by Gunnar Heinrich ::: img via YouTube ::: La Decima Vittima | The 10th Victim (1965)
“MY sexual behavior is my own affair.” Si, Marcello. Si.
Here we are again at the intersection of sex, cars, and foreign film making. And if you thought the French could be random in their visual story telling, the Italians start by driving off the cliff and into a Dali-esque orgy of the truly bizarre. I have not watched Elio Petri’s La Decima Vittima in its entirety. I’m not sure I want to either, though the story’s premise and its cast both transcend time.
Marcello Mastroianni (di La Dolce Vita) and the sumptuous Swiss bombshell Ursula Andress (Dr. No) anchor this sci-fi tale that made for a kind of Aristocratic Hunger Games in its day and probably fodder for Mystery Science Theater 3000 today. I’ll let the IMDB description explain:
Some people like violence so much, that they decide to create a club in which human hunts are organized – members being alternately hunters, and prey, until they end up dead.
And the one who survives ends up super rich. Or something like that.
Anyway, like I said, in there, somewhere, sexual tension between the lead characters mixes with hot ’60s sheetmetal. Our feminine lead – Caroline (Andress) – drives an achingly beautiful series 1 Jaguar E-Type. Marcello (funny how Sr. Mastroianni managed to get his own name and the character’s name to be one and the same in his films) drives – what else? – the alternative car of the future: a Citroën DS. Note in the clip below how he – being the Italian icon first and Casanova second – blithely brushes off the sex kitten’s appeals with a casual flick of the DS’ column mounted shifter.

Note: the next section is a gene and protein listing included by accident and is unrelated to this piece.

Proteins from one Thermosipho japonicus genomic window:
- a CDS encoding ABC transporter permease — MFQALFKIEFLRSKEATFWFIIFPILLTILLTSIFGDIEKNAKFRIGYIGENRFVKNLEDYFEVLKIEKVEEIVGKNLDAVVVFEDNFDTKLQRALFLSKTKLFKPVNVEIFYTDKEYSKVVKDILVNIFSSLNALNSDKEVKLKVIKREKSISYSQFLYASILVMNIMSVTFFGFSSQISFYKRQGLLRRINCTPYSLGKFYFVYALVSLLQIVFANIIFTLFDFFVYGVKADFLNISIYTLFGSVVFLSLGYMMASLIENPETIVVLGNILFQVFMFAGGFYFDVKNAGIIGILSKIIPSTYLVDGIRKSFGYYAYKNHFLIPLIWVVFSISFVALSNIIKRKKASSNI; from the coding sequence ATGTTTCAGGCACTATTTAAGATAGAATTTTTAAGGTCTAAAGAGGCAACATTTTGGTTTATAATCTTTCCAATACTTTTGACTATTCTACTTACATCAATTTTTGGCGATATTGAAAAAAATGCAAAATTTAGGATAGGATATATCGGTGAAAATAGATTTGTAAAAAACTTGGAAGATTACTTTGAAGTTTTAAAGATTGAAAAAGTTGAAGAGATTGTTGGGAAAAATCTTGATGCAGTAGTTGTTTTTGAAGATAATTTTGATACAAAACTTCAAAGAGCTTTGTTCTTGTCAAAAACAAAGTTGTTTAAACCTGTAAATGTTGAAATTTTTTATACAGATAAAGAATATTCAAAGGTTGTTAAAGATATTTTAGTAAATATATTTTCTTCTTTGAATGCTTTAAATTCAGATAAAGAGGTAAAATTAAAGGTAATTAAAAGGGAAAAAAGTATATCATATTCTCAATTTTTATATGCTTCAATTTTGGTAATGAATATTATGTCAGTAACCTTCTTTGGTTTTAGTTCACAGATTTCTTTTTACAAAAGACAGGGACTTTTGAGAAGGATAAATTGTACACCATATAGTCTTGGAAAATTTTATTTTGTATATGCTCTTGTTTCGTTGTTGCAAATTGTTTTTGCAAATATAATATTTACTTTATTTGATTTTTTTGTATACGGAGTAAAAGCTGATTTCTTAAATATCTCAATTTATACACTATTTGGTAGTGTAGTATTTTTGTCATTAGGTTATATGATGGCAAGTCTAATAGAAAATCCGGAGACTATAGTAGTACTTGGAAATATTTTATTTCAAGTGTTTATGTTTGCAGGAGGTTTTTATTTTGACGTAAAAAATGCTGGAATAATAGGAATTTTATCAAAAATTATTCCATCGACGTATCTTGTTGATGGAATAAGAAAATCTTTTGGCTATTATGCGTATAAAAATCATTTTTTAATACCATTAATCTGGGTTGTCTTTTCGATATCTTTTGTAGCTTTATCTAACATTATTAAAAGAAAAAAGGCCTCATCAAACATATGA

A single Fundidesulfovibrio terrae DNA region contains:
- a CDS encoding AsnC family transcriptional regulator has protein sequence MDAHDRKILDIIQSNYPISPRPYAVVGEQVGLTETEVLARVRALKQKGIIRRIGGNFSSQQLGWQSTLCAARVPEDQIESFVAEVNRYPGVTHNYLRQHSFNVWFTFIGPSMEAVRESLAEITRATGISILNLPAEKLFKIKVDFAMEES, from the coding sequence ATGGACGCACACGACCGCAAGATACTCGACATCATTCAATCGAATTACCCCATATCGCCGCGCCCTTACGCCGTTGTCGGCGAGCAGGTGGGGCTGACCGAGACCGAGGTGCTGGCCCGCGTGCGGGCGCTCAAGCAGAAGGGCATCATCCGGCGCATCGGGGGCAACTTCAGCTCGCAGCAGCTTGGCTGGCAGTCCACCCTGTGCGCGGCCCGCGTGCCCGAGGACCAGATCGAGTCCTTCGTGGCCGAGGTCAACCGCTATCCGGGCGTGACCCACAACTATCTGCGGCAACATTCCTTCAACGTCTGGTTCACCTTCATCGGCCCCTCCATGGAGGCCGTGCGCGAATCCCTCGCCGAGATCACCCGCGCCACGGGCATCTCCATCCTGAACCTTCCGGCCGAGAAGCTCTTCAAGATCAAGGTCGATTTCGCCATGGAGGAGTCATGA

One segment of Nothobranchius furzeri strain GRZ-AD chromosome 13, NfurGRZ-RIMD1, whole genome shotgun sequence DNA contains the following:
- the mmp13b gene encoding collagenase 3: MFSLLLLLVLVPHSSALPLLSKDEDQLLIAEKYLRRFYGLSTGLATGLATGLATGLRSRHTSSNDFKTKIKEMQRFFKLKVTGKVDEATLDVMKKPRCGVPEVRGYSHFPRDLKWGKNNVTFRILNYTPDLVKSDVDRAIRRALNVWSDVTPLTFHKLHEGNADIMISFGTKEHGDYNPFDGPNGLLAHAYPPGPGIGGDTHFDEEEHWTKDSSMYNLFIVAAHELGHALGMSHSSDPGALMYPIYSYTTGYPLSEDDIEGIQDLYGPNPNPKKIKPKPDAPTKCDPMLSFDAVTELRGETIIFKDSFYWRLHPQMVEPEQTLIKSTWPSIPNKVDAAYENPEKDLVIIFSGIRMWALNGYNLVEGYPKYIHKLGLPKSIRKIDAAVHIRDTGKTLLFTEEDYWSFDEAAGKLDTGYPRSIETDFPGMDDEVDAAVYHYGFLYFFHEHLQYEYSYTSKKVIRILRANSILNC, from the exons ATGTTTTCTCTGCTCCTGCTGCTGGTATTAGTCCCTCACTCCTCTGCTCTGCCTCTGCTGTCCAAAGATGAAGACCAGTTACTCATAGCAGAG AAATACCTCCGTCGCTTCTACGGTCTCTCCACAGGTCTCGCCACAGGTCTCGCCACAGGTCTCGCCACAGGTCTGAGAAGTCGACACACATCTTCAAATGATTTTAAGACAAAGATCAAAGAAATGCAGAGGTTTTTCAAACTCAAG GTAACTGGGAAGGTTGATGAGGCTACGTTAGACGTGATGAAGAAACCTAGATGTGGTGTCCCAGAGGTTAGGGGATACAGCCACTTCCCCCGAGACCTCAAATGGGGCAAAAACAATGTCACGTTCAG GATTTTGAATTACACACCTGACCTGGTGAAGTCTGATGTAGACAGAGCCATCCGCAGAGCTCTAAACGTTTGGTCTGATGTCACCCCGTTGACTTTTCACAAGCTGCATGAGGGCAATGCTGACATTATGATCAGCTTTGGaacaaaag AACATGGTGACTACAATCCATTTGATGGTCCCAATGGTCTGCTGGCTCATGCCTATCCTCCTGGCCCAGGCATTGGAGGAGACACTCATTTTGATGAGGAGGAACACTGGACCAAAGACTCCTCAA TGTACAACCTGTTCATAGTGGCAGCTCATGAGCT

But be not dismayed. Marcello winds up with the girl. Falls for her, even.
by Gunnar Heinrich ::: img Rolls-Royce ::: Hood Ornament | Spirit of Ecstasy
SINCE we’re in the business of covering esoteric automotive details on this site, let’s talk about another detail that stands as a disappearing art: the hood ornament. If you find this article in a Google search some years from now, let it be known that in the year 2012 there remained but one mass-market car manufacturer that still sold cars with freestanding ornaments mounted above the grille.
That carmaker is (was?) Mercedes-Benz. And of Mercedes’ current lineup, only two of the 13 model series available for sale in these United States feature the famed tri-star on top of the hood. To make matters worse, most Mercedes advertising shows cars only with big tri-stars set in horizonal, coupe-style grilles.
Because a big ol’ tri-star on your C-Class can only mean one thing: more flash for your ca$h.
Alas, the future of the hood ornament looks grim. Jaguar stopped selling hood leapers on top of their sedans years ago in most of the world because the low prowling metal cats didn’t meet EU pedestrian crash protection standards. Stateside, they sold leapers on X-Type, S-Type, and XJ bonnets until about 2009, when a new sporty flair took hold of Ian Callum’s design department. Now all that remains a badged tattoo plastered on the XJ’s rump.
In the super-luxury segment, there are a few hold outs. Maybach features a double M ornament that in traditional Mercedes style (circa pre 1995) is mounted on the radiator shell (as God and Wilhelm Maybach intended).
Rolls-Royce, naturally, features the Spirit of Ecstasy who bows gracefully forward – though in recent years on two door Phantom models and the Ghost, she is smaller in size and canted just a little too far.
Bentley was wise to bring back its “Flying B”; an icon that had quietly disappeared from most Bentley saloons some time in the 1970s. Anyone who’s ever driven an Arnage could attest to missing the presence of something tall, proud, chrome and gleaming at the end of that long bonnet.